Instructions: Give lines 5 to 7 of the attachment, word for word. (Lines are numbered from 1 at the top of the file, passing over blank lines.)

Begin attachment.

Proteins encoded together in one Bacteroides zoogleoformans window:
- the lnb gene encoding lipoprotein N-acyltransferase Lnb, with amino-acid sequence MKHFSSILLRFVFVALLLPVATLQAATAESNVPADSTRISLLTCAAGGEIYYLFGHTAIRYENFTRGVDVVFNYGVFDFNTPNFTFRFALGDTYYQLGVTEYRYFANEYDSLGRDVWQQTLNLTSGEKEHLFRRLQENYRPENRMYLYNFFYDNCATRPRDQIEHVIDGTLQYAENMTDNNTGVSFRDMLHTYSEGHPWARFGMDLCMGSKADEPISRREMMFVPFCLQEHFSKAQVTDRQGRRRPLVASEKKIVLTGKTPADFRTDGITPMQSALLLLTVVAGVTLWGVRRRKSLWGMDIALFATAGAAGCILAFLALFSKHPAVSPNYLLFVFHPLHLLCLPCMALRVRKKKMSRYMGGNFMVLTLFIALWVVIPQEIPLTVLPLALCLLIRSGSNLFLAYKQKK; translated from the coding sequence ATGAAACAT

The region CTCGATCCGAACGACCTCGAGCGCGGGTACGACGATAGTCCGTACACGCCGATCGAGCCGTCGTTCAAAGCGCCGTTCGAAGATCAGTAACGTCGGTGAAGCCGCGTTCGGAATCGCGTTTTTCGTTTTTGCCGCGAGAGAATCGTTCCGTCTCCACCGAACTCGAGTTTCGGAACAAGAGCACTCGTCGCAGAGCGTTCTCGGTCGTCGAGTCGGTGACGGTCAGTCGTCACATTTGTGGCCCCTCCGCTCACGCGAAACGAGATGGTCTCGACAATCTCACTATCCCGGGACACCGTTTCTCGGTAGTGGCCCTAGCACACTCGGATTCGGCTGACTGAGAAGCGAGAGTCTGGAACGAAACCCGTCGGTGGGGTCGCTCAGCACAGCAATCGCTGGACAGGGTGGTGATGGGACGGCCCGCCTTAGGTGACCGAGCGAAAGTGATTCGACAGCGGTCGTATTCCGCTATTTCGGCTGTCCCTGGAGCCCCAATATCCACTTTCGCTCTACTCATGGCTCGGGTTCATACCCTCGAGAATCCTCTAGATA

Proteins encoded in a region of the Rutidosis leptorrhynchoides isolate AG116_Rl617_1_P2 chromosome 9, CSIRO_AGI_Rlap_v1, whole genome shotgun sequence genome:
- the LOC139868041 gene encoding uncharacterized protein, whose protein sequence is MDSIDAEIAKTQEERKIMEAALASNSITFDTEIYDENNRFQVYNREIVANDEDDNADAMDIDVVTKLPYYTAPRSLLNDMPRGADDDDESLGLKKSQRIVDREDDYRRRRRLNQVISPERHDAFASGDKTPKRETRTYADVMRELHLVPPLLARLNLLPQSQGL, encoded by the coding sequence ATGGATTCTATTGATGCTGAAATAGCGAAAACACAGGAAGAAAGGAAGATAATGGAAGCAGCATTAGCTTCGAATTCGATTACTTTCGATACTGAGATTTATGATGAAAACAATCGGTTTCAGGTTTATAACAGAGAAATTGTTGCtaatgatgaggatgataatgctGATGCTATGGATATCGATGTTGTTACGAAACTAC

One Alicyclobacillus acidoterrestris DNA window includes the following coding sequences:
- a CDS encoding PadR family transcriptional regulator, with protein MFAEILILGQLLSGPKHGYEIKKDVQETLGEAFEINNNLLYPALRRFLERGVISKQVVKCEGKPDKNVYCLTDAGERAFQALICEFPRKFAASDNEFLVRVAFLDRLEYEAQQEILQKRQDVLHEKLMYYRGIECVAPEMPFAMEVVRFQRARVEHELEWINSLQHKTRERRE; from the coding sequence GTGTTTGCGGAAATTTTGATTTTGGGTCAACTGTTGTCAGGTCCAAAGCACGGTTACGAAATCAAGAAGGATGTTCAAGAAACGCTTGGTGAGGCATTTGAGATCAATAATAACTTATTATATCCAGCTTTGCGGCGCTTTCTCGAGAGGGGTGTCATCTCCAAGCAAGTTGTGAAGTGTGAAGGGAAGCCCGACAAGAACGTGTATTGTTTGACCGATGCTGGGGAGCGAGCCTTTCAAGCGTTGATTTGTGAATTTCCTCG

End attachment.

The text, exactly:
- the LOC139868041 gene encoding uncharacterized protein, whose protein sequence is MDSIDAEIAKTQEERKIMEAALASNSITFDTEIYDENNRFQVYNREIVANDEDDNADAMDIDVVTKLPYYTAPRSLLNDMPRGADDDDESLGLKKSQRIVDREDDYRRRRRLNQVISPERHDAFASGDKTPKRETRTYADVMRELHLVPPLLARLNLLPQSQGL, encoded by the coding sequence ATGGATTCTATTGATGCTGAAATAGCGAAAACACAGGAAGAAAGGAAGATAATGGAAGCAGCATTAGCTTCGAATTCGATTACTTTCGATACTGAGATTTATGATGAAAACAATCGGTTTCAGGTTTATAACAGAGAAATTGTTGCtaatgatgaggatgataatgctGATGCTATGGATATCGATGTTGTTACGAAACTAC

One Alicyclobacillus acidoterrestris DNA window includes the following coding sequences:
- a CDS encoding PadR family transcriptional regulator, with protein MFAEILILGQLLSGPKHGYEIKKDVQETLGEAFEINNNLLYPALRRFLERGVISKQVVKCEGKPDKNVYCLTDAGERAFQALICEFPRKFAASDNEFLVRVAFLDRLEYEAQQEILQKRQDVLHEKLMYYRGIECVAPEMPFAMEVVRFQRARVEHELEWINSLQHKTRERRE; from the coding sequence GTGTTTGCGGAAATTTTGATTTTGGGTCAACTGTTGTCAGGTCCAAAGCACGGTTACGAAATCAAGAAGGATGTTCAAGAAACGCTTGGTGAGGCATTTGAGATCAATAATAACTTATTATATCCAGCTTTGCGGCGCTTTCTCGAGAGGGGTGTCATCTCCAAGCAAGTTGTGAAGTGTGAAGGGAAGCCCGACAAGAACGTGTATTGTTTGACCGATGCTGGGGAGCGAGCCTTTCAAGCGTTGATTTGTGAATTTCCTCG